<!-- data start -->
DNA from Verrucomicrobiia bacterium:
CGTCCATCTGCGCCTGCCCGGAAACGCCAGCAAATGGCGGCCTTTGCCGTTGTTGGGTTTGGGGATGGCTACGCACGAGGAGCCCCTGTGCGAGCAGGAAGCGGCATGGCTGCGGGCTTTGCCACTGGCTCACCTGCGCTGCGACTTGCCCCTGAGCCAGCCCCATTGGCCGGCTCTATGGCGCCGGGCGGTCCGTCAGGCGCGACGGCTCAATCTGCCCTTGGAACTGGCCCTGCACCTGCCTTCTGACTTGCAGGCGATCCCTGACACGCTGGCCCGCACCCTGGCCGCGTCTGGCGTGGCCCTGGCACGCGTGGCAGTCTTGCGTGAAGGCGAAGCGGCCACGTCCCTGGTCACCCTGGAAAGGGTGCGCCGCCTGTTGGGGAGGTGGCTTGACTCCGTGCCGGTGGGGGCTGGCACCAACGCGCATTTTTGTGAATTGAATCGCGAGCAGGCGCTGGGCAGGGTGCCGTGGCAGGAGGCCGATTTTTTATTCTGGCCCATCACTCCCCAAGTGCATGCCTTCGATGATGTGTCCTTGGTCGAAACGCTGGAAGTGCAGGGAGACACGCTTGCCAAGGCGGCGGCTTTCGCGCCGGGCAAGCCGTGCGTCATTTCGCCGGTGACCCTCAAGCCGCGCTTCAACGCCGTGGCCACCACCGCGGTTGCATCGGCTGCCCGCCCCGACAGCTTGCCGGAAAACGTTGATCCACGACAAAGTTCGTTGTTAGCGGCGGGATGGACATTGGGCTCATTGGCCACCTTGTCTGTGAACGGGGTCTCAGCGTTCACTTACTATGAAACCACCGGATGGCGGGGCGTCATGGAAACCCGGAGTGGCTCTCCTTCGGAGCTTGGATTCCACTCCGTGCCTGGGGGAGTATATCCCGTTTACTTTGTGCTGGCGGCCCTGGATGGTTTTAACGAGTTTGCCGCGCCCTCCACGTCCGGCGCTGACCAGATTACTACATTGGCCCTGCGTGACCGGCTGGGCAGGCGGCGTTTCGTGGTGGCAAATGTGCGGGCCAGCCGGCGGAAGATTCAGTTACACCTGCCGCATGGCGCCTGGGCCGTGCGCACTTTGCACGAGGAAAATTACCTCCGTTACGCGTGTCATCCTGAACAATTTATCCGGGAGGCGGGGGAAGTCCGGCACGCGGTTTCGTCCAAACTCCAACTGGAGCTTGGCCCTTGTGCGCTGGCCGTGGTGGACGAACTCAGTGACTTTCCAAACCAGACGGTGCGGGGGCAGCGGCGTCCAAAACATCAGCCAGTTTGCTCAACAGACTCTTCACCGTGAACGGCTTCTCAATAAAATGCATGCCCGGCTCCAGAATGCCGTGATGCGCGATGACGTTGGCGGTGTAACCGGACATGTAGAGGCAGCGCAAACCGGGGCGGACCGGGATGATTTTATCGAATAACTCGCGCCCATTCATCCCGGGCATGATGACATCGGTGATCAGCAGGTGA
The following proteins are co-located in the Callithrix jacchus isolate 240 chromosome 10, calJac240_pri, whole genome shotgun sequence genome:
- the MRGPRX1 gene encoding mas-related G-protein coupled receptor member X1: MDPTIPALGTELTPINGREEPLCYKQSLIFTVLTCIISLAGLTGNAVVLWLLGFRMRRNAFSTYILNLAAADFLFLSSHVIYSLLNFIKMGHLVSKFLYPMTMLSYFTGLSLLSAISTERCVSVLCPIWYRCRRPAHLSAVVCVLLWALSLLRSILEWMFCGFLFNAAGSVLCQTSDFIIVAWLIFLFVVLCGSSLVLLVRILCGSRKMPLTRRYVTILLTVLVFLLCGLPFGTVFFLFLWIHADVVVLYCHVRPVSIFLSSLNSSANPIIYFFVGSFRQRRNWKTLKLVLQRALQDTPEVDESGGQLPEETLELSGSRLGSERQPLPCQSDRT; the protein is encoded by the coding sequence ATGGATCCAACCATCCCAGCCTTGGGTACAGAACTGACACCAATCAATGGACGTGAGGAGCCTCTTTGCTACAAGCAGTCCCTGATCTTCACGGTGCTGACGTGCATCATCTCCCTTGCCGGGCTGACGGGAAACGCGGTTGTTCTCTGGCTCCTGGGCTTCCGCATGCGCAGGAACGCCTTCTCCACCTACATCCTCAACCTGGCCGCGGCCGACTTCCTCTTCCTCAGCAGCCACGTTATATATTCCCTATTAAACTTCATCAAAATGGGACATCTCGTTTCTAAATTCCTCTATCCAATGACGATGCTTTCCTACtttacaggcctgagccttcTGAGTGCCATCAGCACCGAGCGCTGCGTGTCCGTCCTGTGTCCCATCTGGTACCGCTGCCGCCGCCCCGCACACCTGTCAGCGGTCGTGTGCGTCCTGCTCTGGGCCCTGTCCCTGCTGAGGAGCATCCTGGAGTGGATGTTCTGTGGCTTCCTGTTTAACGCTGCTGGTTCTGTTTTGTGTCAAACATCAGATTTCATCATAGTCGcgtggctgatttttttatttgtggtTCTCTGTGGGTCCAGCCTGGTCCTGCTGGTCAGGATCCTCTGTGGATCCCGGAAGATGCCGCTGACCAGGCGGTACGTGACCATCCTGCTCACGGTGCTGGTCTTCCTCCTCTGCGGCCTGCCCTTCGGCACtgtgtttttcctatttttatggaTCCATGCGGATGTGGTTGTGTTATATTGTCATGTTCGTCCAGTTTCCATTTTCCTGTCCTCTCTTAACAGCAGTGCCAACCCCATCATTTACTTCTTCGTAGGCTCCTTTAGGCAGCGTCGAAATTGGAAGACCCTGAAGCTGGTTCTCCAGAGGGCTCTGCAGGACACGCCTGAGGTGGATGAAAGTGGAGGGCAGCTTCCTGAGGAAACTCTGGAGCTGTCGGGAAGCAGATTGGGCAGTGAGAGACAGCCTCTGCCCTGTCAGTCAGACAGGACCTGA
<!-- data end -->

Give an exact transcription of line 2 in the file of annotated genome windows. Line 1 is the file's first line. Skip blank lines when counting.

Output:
CGTCCATCTGCGCCTGCCCGGAAACGCCAGCAAATGGCGGCCTTTGCCGTTGTTGGGTTTGGGGATGGCTACGCACGAGGAGCCCCTGTGCGAGCAGGAAGCGGCATGGCTGCGGGCTTTGCCACTGGCTCACCTGCGCTGCGACTTGCCCCTGAGCCAGCCCCATTGGCCGGCTCTATGGCGCCGGGCGGTCCGTCAGGCGCGACGGCTCAATCTGCCCTTGGAACTGGCCCTGCACCTGCCTTCTGACTTGCAGGCGATCCCTGACACGCTGGCCCGCACCCTGGCCGCGTCTGGCGTGGCCCTGGCACGCGTGGCAGTCTTGCGTGAAGGCGAAGCGGCCACGTCCCTGGTCACCCTGGAAAGGGTGCGCCGCCTGTTGGGGAGGTGGCTTGACTCCGTGCCGGTGGGGGCTGGCACCAACGCGCATTTTTGTGAATTGAATCGCGAGCAGGCGCTGGGCAGGGTGCCGTGGCAGGAGGCCGATTTTTTATTCTGGCCCATCACTCCCCAAGTGCATGCCTTCGATGATGTGTCCTTGGTCGAAACGCTGGAAGTGCAGGGAGACACGCTTGCCAAGGCGGCGGCTTTCGCGCCGGGCAAGCCGTGCGTCATTTCGCCGGTGACCCTCAAGCCGCGCTTCAACGCCGTGGCCACCACCGCGGTTGCATCGGCTGCCCGCCCCGACAGCTTGCCGGAAAACGTTGATCCACGACAAAGTTCGTTGTTAGCGGCGGGATGGACATTGGGCTCATTGGCCACCTTGTCTGTGAACGGGGTCTCAGCGTTCACTTACTATGAAACCACCGGATGGCGGGGCGTCATGGAAACCCGGAGTGGCTCTCCTTCGGAGCTTGGATTCCACTCCGTGCCTGGGGGAGTATATCCCGTTTACTTTGTGCTGGCGGCCCTGGATGGTTTTAACGAGTTTGCCGCGCCCTCCACGTCCGGCGCTGACCAGATTACTACATTGGCCCTGCGTGACCGGCTGGGCAGGCGGCGTTTCGTGGTGGCAAATGTGCGGGCCAGCCGGCGGAAGATTCAGTTACACCTGCCGCATGGCGCCTGGGCCGTGCGCACTTTGCACGAGGAAAATTACCTCCGTTACGCGTGTCATCCTGAACAATTTATCCGGGAGGCGGGGGAAGTCCGGCACGCGGTTTCGTCCAAACTCCAACTGGAGCTTGGCCCTTGTGCGCTGGCCGTGGTGGACGAACTCAGTGACTTTCCAAACCAGACGGTGCGGGGGCAGCGGCGTCCAAAACATCAGCCAGTTTGCTCAACAGACTCTTCACCGTGAACGGCTTCTCAATAAAATGCATGCCCGGCTCCAGAATGCCGTGATGCGCGATGACGTTGGCGGTGTAACCGGACATGTAGAGGCAGCGCAAACCGGGGCGGACCGGGATGATTTTATCGAATAACTCGCGCCCATTCATCCCGGGCATGATGACATCGGTGATCAGCAGGTGA